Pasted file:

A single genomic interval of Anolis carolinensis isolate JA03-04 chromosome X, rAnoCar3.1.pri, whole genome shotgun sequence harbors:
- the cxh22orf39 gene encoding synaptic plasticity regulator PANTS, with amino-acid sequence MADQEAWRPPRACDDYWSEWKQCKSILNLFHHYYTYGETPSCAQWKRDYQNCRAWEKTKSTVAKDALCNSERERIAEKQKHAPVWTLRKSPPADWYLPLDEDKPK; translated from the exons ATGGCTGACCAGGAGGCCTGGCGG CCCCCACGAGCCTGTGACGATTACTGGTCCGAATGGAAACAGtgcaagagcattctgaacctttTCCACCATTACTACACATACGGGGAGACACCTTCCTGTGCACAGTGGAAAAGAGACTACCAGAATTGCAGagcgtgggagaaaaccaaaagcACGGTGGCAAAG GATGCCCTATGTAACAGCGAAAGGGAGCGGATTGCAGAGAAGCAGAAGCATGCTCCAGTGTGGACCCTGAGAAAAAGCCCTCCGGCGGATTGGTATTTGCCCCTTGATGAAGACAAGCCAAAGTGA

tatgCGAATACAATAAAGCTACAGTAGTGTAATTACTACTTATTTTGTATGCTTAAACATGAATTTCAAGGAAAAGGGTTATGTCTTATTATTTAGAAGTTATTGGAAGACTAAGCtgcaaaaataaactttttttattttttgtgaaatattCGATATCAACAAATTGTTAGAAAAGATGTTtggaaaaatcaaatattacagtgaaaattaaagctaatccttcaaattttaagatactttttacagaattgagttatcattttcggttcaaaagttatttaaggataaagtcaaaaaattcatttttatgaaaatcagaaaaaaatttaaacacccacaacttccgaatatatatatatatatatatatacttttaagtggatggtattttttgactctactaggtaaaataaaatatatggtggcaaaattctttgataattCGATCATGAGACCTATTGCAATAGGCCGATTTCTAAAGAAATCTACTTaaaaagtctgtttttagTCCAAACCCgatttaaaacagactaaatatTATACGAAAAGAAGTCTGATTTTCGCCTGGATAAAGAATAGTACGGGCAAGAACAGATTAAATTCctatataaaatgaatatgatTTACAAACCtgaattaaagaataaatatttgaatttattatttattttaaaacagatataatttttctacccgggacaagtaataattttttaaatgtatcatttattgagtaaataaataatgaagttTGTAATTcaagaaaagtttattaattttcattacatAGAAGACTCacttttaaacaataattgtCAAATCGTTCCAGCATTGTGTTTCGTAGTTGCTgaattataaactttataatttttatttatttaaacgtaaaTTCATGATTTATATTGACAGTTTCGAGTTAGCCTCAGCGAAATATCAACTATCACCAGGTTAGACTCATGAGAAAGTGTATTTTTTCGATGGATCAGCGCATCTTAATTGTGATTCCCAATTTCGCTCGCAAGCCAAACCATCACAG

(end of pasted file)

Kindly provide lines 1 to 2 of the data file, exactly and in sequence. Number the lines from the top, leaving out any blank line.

A single genomic interval of Anolis carolinensis isolate JA03-04 chromosome X, rAnoCar3.1.pri, whole genome shotgun sequence harbors:
- the cxh22orf39 gene encoding synaptic plasticity regulator PANTS, with amino-acid sequence MADQEAWRPPRACDDYWSEWKQCKSILNLFHHYYTYGETPSCAQWKRDYQNCRAWEKTKSTVAKDALCNSERERIAEKQKHAPVWTLRKSPPADWYLPLDEDKPK; translated from the exons ATGGCTGACCAGGAGGCCTGGCGG CCCCCACGAGCCTGTGACGATTACTGGTCCGAATGGAAACAGtgcaagagcattctgaacctttTCCACCATTACTACACATACGGGGAGACACCTTCCTGTGCACAGTGGAAAAGAGACTACCAGAATTGCAGagcgtgggagaaaaccaaaagcACGGTGGCAAAG GATGCCCTATGTAACAGCGAAAGGGAGCGGATTGCAGAGAAGCAGAAGCATGCTCCAGTGTGGACCCTGAGAAAAAGCCCTCCGGCGGATTGGTATTTGCCCCTTGATGAAGACAAGCCAAAGTGA